Gelatin is very good in soothing the digestive tract and healing the mucous membrane of the intestines. Both the naturally occurring gelatin in a homemade soup or broth, and also the store bought unflavored packets can be beneficial. Knox unflavored gelatin packets are a staple in my cupboard, and I always like to have some prepared gelatin on hand in my refrigerator. It’s really quick and easy to make with some fruit juice and boiling water. It makes a great light snack and a terrific low calorie dessert.
Here is a very good article about gelatin and digestion and how and why it helps. Some of it gets a bit scientific, but it’s worth muddling through. I think it’s very interesting to note that gelatin has been used for hundreds of years to help heal the digestive tract. It’s only very recently, within the past century that it has fallen out of favor due to the rise of conventional medicine and the pharmaceutical industry. More on the role of gelatin and digestive health can be found in The Maker’s Diet
Gelatin And Digestion Gelatin’s traditional reputation as a health restorer has hinged primarily on its ability to soothe the GI tract. “Gelatin lines the mucous membrane of the intestinal tract and guards against further injurious action on the part of the ingesta,” wrote Erich Cohn of the Medical Polyclinic of the University of Bonn back in 1905. Cohn recommended gelatin to people with “intestinal catarrh”–an inflammation of the mucus membrane now called irritable bowel syndrome. Interestingly, the type of gelatin used in follow-up experiments done on people with even more serious intestinal diseases was specified as a “concentrated calves foot broth.” This form of gelatin would have been rich in cartilage and bone and presumably provide a better amino acid profile than straight collagen.
Today clinical nutritionists see more and more cases of dysbiosis–imbalances of “good” and “bad” bacteria in the intestinal tract. In that the fermentative disturbances that result are linked to allergies to grains and/or excessive carbohydrate consumption, it is fascinating to find that a researcher named C.A. Herter spoke directly to that point back in 1908:
“The use of gelatin as a foodstuff in bacterial infections of the intestinal tract has never received the attention it deserves. The physician is not infrequently confronted with a dietetic problem which consists in endeavoring to maintain nutrition under conditions where no combination of the ordinary proteins with fats and carbohydrates suffices to maintain a fair state of nutrition. The difficulty which most frequently arises is that every attempt to use carbohydrate food is followed by fermentative disturbances of an acute or subacute nature which delay recovery or even favor an existing infection to the point of threatening life. A great desideratum, therefore, is a food which, while readily undergoing absorption, shall furnish a supply of caloric energy and which at the same time shall be exempt from ordinary fermentative decomposition. Such a food exists in gelatin.”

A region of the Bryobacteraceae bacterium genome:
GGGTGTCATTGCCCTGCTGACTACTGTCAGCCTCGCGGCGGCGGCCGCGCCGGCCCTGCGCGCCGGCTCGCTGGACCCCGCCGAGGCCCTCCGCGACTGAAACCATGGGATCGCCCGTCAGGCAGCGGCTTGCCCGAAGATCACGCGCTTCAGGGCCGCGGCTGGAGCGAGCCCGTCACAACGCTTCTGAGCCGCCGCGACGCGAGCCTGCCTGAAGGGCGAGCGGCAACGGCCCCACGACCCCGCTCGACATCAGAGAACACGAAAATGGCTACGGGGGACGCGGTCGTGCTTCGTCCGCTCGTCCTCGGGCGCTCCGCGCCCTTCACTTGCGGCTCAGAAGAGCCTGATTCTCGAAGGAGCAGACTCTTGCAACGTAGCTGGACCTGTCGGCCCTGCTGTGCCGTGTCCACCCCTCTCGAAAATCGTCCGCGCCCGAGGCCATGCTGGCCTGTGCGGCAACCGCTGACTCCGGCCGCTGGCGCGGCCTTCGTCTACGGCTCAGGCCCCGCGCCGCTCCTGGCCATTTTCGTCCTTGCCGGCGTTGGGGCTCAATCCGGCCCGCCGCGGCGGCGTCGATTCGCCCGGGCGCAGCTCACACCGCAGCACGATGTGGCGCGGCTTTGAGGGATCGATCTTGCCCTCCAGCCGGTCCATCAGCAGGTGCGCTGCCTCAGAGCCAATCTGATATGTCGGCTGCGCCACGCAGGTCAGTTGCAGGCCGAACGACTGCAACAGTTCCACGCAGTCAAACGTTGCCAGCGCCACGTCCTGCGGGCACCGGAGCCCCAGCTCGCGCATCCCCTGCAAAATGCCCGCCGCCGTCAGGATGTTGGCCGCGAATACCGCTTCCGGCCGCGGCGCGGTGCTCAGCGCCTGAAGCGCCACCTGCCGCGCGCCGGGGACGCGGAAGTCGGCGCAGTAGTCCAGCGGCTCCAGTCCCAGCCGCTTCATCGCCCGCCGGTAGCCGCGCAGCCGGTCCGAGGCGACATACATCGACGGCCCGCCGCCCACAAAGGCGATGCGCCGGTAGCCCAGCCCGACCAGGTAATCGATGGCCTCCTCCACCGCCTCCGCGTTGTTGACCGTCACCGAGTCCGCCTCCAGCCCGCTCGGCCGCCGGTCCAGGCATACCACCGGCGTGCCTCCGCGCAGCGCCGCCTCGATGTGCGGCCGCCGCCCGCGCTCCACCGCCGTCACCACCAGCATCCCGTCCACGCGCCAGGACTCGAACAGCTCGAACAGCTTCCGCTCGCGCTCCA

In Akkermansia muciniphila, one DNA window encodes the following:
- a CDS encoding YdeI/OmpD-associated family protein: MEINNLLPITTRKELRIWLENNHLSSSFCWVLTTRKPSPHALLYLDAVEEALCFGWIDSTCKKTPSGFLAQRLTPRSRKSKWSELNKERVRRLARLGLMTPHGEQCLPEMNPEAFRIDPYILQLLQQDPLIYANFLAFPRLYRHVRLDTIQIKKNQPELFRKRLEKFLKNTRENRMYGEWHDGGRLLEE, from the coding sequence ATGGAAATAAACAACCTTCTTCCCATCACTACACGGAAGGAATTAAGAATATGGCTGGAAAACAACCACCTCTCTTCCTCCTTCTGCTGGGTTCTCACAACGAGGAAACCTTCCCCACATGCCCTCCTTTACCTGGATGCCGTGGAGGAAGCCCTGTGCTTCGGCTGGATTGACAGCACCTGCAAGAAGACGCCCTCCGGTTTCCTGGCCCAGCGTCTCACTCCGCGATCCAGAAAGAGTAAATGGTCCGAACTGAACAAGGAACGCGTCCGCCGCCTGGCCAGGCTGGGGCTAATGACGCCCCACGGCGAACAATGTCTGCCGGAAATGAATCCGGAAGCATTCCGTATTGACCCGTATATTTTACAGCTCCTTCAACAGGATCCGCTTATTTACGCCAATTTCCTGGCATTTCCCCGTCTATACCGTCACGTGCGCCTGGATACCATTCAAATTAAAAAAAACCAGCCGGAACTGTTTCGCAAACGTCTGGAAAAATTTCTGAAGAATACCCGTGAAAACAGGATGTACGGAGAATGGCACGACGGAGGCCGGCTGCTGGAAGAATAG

Years later Schwick and Heide found that excess hydroxyproline-containing proteins in serum and urine provides a reliable marker of pathological conditions. They posited that the breakdown of collagen most probably results from an antigenic reaction. “Not so long ago the opinion prevailed that gelatin was not antigenic or immunogenic. However, with the introduction of sensitive immunological methods — particularly the haemagglutination techniques –antibodies against gelatin could be demonstrated. It was surprising to find antibodies against gelatin in human and animal serum of individuals who had never been injected with gelatin or collagen.” Schwick and Heide added that this occurs frequently in cases of rheumatoid arthritis and other degenerative joint diseases.
Though they offered no explanation for this pathological occurrence, many clinical nutritionists report that rheumatoid arthritis and degenerative joint diseases reverse when priority is given to the healing of the GI tract and of “leaky gut” syndrome (in which incompletely broken down proteins cross the mucosal barrier and enter the bloodstream and tissues only to be attacked by the immune system). Because healing protocols generally involve the avoidance of antigenic foods, Schwick and Heide’s findings might lead some readers to put gelatin on their already long list of foods to avoid.